22. #22
    Super Member sewNso's Avatar
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    i have loved my janome 6600. it's 5 yrs old. i have prob put at least 60 quilts thru it. and even quilted them. i've always figured it costs enough for the material, batting and backing to then pay for the quilting to give them away. when i lst started doing quilts i had top of the line sears, but it wasn't made for this quilting stuff. a 1978 model. i went thru several $300 machines, and one $600 quilting machine, before my janomee. my local independent quilt store recommended this janome, and had told me that it would be the last machine i owned. she was wrong!! but i still love it.

  23. #23
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    Thanks so much for all the info--not too long at all. And now I'm jealous! I do have the basting motif, but really didn't realize what it is for. Now I will try it. One thing that intrigues me is the dual feed. Is that different from the walking foot? That was one feature I liked much more on my Pfaff. To engage the dual feed all you had to do was bring down a thing that went between the sides of the machine foot. You didn't have to change feet. I really appreciate your taking the time to tell me all this. ~Judy

  24. #24
    Senior Member hokieappmom's Avatar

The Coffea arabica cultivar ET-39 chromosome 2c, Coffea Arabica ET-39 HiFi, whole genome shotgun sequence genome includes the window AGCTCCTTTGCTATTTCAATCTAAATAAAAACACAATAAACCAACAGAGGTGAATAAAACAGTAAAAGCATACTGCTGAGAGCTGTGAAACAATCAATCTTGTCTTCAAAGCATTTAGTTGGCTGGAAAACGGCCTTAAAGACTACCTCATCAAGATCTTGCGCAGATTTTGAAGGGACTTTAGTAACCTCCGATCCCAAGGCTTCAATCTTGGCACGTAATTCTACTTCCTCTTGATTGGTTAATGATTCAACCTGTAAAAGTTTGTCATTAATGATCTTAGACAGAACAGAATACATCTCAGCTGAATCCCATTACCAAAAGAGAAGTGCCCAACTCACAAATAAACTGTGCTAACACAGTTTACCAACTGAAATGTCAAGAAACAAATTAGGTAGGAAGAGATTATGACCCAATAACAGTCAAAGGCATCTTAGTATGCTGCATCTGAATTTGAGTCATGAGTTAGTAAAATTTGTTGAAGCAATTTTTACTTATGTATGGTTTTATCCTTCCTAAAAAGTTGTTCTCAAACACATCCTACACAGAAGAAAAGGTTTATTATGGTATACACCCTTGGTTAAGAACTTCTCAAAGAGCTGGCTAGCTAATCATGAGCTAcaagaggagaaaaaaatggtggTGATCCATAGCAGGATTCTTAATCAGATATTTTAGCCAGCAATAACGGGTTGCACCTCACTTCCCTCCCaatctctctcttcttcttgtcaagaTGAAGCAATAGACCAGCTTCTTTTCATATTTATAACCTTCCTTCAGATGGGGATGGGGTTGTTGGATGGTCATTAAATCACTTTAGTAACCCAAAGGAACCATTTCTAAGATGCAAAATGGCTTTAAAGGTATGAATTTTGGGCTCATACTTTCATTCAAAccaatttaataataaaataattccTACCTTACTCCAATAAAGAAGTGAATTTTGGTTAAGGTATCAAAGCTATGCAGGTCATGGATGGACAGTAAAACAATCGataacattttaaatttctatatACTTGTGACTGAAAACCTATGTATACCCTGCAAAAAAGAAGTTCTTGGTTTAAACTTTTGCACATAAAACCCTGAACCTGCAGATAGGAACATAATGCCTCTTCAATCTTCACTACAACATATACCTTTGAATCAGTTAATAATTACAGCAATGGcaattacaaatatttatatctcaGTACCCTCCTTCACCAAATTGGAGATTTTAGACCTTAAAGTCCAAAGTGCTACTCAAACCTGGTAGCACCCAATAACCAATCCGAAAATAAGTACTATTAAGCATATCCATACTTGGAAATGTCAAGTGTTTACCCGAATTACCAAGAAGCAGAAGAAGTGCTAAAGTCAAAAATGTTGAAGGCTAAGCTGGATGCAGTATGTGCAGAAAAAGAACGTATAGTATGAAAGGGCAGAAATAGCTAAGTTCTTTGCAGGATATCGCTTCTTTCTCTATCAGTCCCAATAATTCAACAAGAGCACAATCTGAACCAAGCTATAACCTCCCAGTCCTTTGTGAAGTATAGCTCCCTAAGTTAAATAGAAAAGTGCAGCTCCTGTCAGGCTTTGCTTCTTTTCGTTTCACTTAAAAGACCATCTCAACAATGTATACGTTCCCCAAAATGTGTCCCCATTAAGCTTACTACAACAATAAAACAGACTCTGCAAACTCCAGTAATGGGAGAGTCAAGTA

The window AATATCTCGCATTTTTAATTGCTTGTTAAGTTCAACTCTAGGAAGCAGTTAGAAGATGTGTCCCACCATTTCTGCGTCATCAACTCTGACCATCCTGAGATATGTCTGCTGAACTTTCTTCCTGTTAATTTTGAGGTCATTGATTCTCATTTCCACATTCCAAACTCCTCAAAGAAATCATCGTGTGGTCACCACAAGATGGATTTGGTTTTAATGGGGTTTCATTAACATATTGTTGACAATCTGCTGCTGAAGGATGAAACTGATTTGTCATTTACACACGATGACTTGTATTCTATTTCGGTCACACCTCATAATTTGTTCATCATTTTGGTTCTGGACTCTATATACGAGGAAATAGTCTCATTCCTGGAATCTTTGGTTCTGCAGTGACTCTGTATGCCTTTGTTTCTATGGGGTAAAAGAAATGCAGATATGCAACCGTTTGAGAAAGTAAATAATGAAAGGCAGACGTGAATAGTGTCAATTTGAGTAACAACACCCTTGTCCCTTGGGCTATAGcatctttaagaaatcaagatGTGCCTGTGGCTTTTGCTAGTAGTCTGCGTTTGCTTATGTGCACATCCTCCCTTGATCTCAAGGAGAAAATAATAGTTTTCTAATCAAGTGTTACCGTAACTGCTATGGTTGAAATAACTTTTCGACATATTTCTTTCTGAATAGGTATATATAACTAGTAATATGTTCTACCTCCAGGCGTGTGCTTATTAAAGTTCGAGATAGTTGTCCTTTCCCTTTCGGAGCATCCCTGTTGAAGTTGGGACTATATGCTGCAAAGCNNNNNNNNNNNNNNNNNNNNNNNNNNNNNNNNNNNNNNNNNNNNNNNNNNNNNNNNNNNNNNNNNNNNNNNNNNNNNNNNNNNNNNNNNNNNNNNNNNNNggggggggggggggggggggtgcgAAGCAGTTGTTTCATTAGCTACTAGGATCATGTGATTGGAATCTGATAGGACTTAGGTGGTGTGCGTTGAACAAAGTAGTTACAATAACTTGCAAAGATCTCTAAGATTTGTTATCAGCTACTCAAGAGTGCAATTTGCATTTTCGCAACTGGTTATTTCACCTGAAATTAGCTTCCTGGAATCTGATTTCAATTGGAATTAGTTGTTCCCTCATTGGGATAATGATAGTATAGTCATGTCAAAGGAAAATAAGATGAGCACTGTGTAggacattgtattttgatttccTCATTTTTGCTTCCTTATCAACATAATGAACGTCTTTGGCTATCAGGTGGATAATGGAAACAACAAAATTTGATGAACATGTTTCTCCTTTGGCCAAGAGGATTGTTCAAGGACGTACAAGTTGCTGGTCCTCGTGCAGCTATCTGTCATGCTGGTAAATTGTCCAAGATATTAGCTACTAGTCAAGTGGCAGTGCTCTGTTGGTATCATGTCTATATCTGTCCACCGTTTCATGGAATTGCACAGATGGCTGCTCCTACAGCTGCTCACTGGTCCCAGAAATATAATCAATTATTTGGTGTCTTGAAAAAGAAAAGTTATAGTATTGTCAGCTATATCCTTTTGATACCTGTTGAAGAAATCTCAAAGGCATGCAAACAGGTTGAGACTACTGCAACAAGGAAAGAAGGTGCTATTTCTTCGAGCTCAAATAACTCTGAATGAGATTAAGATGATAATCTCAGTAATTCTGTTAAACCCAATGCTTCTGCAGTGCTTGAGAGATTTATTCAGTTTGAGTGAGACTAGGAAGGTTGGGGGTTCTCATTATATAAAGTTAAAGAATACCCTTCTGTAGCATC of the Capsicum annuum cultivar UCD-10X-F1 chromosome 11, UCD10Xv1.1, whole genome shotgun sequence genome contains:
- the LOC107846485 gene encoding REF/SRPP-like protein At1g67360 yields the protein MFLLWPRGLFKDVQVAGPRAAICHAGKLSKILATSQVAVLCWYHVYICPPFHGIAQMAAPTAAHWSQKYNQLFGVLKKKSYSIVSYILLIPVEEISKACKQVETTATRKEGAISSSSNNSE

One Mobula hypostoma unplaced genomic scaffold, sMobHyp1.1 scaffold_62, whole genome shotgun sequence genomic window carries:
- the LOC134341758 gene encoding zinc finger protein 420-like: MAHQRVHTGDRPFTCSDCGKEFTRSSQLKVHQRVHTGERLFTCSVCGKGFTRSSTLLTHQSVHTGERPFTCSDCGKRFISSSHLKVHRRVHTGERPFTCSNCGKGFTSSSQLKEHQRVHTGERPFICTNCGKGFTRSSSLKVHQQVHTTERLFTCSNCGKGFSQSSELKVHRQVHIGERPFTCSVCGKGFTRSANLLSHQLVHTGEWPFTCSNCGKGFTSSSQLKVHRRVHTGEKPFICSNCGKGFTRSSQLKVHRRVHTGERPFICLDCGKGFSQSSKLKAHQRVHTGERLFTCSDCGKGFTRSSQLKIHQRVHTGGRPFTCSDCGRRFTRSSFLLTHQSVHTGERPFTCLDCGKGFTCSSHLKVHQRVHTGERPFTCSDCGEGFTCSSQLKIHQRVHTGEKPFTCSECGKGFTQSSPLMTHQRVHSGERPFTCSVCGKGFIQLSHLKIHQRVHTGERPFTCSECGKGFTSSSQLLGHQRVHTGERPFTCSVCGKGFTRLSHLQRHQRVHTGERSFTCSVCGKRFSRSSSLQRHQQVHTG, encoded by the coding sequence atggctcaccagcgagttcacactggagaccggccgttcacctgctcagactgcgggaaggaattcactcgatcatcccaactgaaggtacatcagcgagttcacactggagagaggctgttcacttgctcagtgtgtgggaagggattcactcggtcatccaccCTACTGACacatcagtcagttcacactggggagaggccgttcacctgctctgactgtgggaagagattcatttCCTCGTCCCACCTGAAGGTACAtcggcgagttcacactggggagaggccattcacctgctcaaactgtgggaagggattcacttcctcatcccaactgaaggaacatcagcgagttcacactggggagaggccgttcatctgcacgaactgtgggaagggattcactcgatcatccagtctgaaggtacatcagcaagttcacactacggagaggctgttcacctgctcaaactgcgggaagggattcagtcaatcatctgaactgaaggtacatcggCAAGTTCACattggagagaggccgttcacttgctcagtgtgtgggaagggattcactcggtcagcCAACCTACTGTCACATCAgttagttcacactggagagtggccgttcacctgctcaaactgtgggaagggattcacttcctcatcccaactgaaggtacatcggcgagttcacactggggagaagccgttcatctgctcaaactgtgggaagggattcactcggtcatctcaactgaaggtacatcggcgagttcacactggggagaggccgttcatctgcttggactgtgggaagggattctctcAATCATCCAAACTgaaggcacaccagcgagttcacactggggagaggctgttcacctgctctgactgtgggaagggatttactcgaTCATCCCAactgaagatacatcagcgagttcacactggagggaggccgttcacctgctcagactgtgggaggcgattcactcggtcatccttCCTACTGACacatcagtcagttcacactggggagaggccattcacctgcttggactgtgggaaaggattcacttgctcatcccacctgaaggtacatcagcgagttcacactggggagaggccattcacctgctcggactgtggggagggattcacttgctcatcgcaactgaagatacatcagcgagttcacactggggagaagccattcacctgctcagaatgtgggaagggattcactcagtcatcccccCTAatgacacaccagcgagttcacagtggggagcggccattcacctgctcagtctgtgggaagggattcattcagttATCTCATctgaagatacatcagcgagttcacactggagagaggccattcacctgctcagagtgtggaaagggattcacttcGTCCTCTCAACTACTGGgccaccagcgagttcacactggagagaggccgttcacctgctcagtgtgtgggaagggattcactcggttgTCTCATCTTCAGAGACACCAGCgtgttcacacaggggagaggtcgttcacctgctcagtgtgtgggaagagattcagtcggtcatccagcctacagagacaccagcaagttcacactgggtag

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    Quote Originally Posted by JudeWill
    Thanks so much for all the info--not too long at all. And now I'm jealous! I do have the basting motif, but really didn't realize what it is for. Now I will try it. One thing that intrigues me is the dual feed. Is that different from the walking foot? That was one feature I liked much more on my Pfaff. To engage the dual feed all you had to do was bring down a thing that went between the sides of the machine foot. You didn't have to change feet. I really appreciate your taking the time to tell me all this. ~Judy
    Yes, the dual feed is different from the walking foot. It sounds like what you had on your Pfaff - an attachment slides down from the back and clips on to the foot. Not all feet for the 830 are for dual feed. I think it came with two that are dual feed and they are marked with a "D" after the number. I'm sure there will be more to come in the future. I'm just amazed at all the different presser feet Bernina has. If you mainly sew, the upgrade would not be worth it in my opinion, but if you embroider and/or quilt, the enhancements are a huge plus. I never used the basting stitch on my 730, but have on the 830 and like that feature. And ask away, I don't mind at all if I can help!

  25. #25
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    It does sound like the one on my Pfaff. Now, I'm really jealous. That is the one feature I really, really miss! Thanks again!